Canadian Teen Charged for $50 Million Cryptocurrency Theft
A Canadian teenager has been charged with participating in a crime ring that stole over $50 million in cryptocurrencies, targeting Consensus 2018 attendees.
An eighteen-year-old from Montreal is facing four criminal charges connected to a $50 million SIM-swapping scam targeting cryptocurrency holders, Infosecurity Magazine reported on Jan. 17.
The hacker, Samy Bensaci, is accused by Canadian authorities of being part of a ring that stole millions of dollars in cryptocurrency from American and Canadian holders. The theft is said to have occurred in spring of 2018, with Québec police representative Hugo Fournier saying that the hackers were responsible for the theft of "$50 million from our neighbors to the south and $300,000 in Canada."
Among the purported victims were Don and Alex Tapscott, renowned Canadian crypto entrepreneurs and co-authors of the book “Blockchain Revolution: How the Technology Behind Bitcoin Is Changing Money, Business, and the World.”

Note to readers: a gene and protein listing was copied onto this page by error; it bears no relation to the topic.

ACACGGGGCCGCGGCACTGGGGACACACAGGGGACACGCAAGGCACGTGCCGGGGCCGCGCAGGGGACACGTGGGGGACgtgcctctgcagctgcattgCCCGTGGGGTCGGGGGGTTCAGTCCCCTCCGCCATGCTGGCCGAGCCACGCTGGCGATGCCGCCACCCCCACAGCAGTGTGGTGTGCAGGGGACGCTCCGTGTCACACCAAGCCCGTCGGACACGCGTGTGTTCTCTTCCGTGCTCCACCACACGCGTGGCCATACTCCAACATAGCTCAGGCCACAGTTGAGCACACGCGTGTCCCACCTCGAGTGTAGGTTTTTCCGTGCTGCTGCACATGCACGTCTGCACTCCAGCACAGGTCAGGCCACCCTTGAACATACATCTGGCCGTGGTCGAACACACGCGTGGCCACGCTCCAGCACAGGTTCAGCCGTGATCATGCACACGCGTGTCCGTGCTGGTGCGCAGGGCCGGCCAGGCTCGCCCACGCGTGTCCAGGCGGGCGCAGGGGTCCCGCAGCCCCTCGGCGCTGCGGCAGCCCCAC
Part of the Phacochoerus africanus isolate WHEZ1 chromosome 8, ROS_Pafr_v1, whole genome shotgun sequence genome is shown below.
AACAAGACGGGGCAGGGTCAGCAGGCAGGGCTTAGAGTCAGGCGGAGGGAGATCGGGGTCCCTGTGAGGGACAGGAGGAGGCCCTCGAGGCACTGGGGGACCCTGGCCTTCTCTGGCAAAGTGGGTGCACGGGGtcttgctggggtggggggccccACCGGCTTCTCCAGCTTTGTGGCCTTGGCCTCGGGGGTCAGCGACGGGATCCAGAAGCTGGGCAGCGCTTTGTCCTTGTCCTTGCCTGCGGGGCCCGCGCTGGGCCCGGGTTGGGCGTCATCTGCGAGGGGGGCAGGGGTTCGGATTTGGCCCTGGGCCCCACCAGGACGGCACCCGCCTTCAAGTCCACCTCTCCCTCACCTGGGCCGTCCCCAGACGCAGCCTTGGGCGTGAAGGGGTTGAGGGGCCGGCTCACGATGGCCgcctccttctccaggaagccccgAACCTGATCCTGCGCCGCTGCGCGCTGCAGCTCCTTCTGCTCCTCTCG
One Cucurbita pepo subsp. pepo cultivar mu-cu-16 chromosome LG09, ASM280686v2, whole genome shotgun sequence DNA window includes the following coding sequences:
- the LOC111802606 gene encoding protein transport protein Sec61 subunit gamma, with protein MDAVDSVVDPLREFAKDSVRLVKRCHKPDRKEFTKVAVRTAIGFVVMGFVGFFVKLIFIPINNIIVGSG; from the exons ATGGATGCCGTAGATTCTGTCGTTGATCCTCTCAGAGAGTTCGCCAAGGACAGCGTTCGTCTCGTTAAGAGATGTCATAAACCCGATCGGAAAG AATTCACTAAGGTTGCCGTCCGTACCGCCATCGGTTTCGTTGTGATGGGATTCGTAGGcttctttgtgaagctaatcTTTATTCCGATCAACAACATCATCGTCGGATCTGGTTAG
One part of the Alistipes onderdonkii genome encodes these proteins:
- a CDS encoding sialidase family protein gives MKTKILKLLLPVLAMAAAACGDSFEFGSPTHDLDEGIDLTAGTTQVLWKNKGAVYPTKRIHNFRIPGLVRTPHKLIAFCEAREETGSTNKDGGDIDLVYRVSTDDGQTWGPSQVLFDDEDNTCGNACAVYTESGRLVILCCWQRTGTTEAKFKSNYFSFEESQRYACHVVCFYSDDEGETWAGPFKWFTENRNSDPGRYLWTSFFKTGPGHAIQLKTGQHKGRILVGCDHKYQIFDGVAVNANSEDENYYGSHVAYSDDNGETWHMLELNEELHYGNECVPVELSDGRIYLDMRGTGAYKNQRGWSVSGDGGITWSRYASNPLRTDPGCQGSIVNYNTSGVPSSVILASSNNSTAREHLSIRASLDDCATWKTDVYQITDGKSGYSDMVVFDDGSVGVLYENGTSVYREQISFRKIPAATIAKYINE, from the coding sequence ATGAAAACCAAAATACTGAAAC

Don Tapscott confirmed to The Star to have been targeted by the scheme, while denying that the hackers succeeded in stealing his funds:
“We can confirm that last year a hacker attempted steal crypto assets from our company and its employees. That attempt was unsuccessful. We cooperated with the police [and] have been impressed with their determination to bring those responsible to justice.”
Bersaci was arrested in Victoria, British Columbia in November 2019. The following month, he was released on a 200,000 Canadian dollar bail ($153,000) and prohibited from accessing any online-capable device, including gaming consoles, as well as owning or exchanging any form of cryptocurrency.
Infosecurity Magazine reports that many of the individuals supposedly targeted by the hackers had attended the Consensus conference in New York. Rob Ross, SIM-swapping victim and manager of StopSIMCrime.org, told Infosecurity Magazine that hackers spot targets during these events.
What is SIM-swapping?
A SIM-swapping attack occurs when the hackers are able to trick the telecom company to transfer the victim’s phone number to the attacker’s SIM card. Though it is possible to do this by impersonating the victim with the telecom’s customer service, the companies are plagued by insiders that use their access to facilitate this type of crime. With a SIM-swap, attackers can bypass most authentication and password recovery mechanisms that rely on phone numbers.